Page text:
The Literary Encyclopedia Book Prizes

  • Dr James Robert Wood, University of East Anglia
  • Anecdotes of Enlightenment: Human Nature from Locke to Wordsworth
  • Charlottesville and London: University of Virginia Press, 2019

We are delighted to award the first LE Book Prize for ‘scholarly contributions to our understanding of work originally written in English’ to a book that exemplifies precision in its own expression and clarity in the exposition of its argument. One of our assessors observed: “Here is a writer fully in control of his subject: historically well-informed, mastering the literature that already exists on his topic, and most impressively marrying contemporary literary theorists seamlessly and almost imperceptibly with his own analytical approaches.” Another remarked, “this is a book which can be read with great pleasure and studied as a model for how to write a complex history with elegance, subtlety and precision, whilst opening up the complexity of the materials with which it deals.”

Wood explores the use of anecdotes in texts by John Locke, Addison and Steele, Eliza Haywood, David Hume, Lawrence Sterne, Montesquieu, James Cook, Joseph Banks and William Wordsworth. He shows how for these writers anecdotes serve both as evidence for theories of human nature, and correctives to the systematizing ambitions of those theories themselves, revealing a “waywardness and eccentricity at the heart of Enlightenment thought on the human.” Seeking to educe the principles of human nature, the anecdote was seen as “a small narrative of human life that could be incorporated into longer works that aimed to identify the general laws governing human thought and behaviour” (p.6). They were, in Wood’s argument, the equivalent in the moral sciences to experiments in the physical sciences - stories that permitted thought experiments to be conducted, operating as points of light illuminating a broader terrain, that of human nature. In the words of one assessor, “The idea of writing up the anecdote into a major component of structural eighteenth-century thought on human nature is in itself brilliant. This is a very well-written book, in which every sentence contributes to the central argument – unlike the frequently distracting function of the anecdote!”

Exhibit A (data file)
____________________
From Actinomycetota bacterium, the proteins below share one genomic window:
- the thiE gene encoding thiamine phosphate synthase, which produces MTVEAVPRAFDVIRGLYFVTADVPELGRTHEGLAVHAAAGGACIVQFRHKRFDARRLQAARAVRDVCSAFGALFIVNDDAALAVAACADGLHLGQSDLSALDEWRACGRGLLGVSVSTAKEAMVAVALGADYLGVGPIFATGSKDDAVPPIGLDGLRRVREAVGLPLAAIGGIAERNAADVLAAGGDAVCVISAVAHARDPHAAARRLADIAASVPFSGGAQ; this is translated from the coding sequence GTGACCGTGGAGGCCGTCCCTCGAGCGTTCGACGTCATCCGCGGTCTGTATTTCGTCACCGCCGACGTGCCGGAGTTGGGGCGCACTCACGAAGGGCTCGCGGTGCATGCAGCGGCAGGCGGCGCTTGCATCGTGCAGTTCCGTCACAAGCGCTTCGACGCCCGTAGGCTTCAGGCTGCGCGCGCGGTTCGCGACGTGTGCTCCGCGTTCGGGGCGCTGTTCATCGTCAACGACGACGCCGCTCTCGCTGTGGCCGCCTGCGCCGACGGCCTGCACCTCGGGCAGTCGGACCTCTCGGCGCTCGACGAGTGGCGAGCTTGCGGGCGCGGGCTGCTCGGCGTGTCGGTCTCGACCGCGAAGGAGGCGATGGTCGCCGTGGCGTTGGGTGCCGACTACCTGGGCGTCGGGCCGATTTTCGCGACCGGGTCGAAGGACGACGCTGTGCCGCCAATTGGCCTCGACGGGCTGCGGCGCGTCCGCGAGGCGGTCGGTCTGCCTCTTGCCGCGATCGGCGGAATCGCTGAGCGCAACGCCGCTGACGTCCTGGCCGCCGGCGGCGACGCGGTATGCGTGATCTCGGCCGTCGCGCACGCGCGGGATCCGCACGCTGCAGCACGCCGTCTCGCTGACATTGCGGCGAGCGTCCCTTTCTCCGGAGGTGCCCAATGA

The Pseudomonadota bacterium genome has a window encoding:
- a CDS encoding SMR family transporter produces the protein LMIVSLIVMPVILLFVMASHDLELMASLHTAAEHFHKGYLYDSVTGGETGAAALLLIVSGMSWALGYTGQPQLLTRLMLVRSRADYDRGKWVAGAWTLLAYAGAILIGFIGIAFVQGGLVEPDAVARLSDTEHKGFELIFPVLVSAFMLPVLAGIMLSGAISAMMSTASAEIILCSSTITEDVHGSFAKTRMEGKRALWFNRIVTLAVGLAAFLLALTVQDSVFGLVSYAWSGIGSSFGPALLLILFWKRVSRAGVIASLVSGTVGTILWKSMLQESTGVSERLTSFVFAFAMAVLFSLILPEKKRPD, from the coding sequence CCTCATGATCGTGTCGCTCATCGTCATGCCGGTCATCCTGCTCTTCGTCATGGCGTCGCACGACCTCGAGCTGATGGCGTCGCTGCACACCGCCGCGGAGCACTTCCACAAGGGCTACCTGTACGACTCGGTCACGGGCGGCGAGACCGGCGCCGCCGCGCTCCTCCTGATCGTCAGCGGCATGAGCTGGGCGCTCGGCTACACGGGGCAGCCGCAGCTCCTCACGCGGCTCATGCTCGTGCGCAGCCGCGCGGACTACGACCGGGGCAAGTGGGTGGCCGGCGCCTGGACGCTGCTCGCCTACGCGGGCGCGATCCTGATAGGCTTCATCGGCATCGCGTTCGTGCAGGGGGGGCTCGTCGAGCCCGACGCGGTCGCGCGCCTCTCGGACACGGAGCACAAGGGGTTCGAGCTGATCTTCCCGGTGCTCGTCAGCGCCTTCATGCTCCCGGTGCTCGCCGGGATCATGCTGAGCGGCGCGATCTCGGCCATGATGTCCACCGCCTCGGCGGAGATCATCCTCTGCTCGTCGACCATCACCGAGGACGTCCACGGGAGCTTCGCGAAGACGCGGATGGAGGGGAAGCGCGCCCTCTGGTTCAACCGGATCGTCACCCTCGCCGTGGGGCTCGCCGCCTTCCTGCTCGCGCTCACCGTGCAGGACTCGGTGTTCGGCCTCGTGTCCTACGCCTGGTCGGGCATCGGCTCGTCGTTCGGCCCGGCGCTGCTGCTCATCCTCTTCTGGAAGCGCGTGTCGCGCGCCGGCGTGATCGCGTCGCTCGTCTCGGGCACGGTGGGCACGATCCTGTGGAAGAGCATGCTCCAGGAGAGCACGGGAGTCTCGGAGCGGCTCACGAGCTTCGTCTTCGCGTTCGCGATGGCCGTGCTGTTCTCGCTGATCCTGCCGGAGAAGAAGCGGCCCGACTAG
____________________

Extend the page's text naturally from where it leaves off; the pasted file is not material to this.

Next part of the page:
• Dr Jeff Barda, University of Manchester
  • Experimentation and the Lyric in Contemporary French Poetry
  • London: Palgrave Macmillan, 2019
  • We are equally delighted to award the first LE Book Prize in the category ‘Literature in languages other than English’ to Jeff Barda’s Experimentation and the Lyric in Contemporary French Poetry (Palgrave Macmillan, 2019), a monograph endorsed by major scholars as a ground-breaking work that reshapes its field of study, “a truly brilliant book that provides the first full account we have of how French poetry has evolved in the course of the past half century” (Marjorie Perloff). It considers all the key authors in terms of their poetic methods and perspectives, as well as the research questions their work poses. Supported by systematic close-reading, Barda’s book is also pioneering in that it applies its extensive understanding of international theoretical and critical models to show their differences as well as correspondence with French poetic production. The book is to be commended for its relatively jargon-free, highly precise and tightly argued prose. It manages at the same time to be pedagogically accessible and to offer refined and sophisticated critical judgement.

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